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Gathering Critical Code Studies Working Group 2020

This special gathering collects reflections of the Critical Code Studies Working Group 2020 (CCSWG ‘20), a biannual meeting to explore the intersections of humanistic inquiry and computer code studies. Coordinated by Mark Marino (USC), Jeremy Douglass (UCSB), and Zach Mann (USC), the 2020 Working Group was held online from January 20 to February 3. It brought together more than 150 participants from around the world to share ideas, populating dozens of discussion threads with hundreds of comments, critiques, and critical readings. The need to attend to code could not be more urgent. Code exerts a regulatory effect over society and […]
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Introduction to Critical Code Studies Working Group

[…]was originally published on the CCS website in January 2020 as “Week 1: Introduction to Critical Code Studies”.   Welcome to the first week of the 2020 Critical Code Studies Working Group. During this week, we’ll be introducing critical code studies in general by means of the introductory chapter to the forthcoming book Critical Code Studies (The MIT Press). We’ll also take this week as an opportunity to introduce newcomers to the field but also to take stock in where the field has come and to look forward to where it is headed next. Critical Code Studies (CCS) names the […]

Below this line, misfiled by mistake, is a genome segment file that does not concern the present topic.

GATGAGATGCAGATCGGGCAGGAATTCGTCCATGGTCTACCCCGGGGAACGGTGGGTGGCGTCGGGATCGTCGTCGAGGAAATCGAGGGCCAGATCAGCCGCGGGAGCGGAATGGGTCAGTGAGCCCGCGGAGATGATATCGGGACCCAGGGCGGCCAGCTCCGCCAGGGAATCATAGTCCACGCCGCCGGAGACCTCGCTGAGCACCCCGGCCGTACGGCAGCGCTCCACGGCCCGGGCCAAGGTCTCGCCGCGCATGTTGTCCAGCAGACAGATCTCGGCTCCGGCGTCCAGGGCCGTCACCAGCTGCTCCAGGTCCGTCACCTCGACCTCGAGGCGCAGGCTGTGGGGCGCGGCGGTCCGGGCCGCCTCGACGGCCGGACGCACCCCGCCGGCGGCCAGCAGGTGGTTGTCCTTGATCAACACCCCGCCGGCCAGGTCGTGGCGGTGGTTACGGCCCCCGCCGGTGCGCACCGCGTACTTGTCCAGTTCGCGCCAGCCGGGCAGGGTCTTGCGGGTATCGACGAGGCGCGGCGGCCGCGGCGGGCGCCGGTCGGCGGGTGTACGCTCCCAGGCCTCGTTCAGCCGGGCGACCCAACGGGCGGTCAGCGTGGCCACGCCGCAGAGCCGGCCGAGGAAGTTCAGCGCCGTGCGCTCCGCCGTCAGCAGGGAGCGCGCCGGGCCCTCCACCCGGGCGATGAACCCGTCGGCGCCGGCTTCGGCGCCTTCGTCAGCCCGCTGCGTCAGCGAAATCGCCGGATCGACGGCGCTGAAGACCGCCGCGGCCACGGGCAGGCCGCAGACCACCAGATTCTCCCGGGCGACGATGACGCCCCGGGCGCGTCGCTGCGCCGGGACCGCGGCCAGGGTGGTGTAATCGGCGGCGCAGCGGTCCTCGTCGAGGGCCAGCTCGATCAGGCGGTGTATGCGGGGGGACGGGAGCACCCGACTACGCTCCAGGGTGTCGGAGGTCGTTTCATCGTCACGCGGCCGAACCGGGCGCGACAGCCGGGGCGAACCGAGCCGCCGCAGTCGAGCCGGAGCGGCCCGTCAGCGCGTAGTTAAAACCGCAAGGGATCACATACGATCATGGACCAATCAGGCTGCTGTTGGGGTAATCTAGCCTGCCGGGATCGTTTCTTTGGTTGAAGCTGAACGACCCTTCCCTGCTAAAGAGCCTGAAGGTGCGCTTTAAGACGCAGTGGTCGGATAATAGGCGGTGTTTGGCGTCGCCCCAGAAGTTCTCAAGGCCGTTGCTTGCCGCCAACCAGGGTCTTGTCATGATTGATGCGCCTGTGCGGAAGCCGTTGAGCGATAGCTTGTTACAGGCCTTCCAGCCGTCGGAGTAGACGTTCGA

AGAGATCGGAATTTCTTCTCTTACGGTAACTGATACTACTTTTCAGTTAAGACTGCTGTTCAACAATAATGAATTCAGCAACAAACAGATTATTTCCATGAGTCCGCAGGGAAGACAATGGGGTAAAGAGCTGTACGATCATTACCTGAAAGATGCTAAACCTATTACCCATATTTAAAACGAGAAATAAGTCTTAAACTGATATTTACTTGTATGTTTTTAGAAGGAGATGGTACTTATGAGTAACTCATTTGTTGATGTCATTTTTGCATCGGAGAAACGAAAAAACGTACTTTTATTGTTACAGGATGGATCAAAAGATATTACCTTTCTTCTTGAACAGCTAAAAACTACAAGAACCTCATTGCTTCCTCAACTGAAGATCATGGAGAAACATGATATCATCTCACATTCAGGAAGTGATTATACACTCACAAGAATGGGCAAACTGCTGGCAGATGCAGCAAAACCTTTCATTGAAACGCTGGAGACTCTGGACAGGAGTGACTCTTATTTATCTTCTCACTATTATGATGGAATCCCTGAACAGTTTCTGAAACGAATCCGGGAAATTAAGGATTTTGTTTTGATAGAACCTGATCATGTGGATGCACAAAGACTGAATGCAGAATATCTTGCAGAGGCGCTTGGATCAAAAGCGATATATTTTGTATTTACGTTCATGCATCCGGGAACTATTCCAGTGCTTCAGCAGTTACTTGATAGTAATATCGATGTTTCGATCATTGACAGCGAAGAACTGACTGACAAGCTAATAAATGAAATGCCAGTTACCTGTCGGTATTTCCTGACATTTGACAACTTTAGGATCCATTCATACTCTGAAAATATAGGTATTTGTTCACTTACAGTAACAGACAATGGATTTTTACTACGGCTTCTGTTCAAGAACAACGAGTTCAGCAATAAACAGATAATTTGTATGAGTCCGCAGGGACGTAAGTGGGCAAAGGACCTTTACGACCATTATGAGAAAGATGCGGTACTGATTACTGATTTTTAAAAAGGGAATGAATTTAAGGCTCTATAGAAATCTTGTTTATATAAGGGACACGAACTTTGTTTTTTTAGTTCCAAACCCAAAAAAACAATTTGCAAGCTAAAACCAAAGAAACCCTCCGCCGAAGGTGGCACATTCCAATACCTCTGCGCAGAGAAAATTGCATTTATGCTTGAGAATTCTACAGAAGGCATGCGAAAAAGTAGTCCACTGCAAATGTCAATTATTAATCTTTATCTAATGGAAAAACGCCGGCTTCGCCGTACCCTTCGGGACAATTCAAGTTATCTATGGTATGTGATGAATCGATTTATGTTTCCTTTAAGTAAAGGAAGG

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Critical Code Studies

[…]the way we might explicate a work of literature in a new field of inquiry that I call Critical Code Studies (CCS). Codework critics and artists have operated on the cusp of this analysis. Cayley’s emphasis, for example, is “the role of code in literal art” but not the role of code in all software objects, even those not intended to be literary. The focus of CCS is not literature made of code or code that is literature, although these may benefit from its techniques. Rather, I propose that code itself is a cultural text worthy of analysis and rich […]

Critical Code Studies Conference – Week One Discussion

[…]Stephen. Critical Code Studies 26 Oct 2009. Web. 8 Sept 2010. http://criticalcodestudies.com/wordpress/2009/10/26/tim-toady-bicarbonate/ Reiche, Claudia, and Verena Kuni. Cyberfeminism: Next Protocols. Autonomedia, 2004. Print. Russo, Julie Levin. thearchive2. LiveJournal. 10 Apr 2008. Web. 8 Sept 2010. http://community.livejournal.com/thearchive2/1465.html Young, Susan Elizabeth, and Dave Aitel. The Hacker’s Handbook: the strategy behind breaking into and defending Networks. CRC Press, 2004. […]
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Critical Code Studies and the electronic book review: An Introduction

Critical Code Studies starts here.” That was the tagline of the Critical Code Studies Working Group (CCSWG), a gathering of over 100 scholars from countries across the globe for an applied experiment in field formation. The Working Group met over the course of six weeks, beginning February 2010, to engage the work of Critical Code Studies. As we defined it in the early days of the CCS blog, Critical Code Studies is the application of hermeneutics to the interpretation of the extra-functional significance of computer source code. It is a study that follows the developments of Software Studies and Platform […]
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Critical Code Studies Conference – Week Two Discussion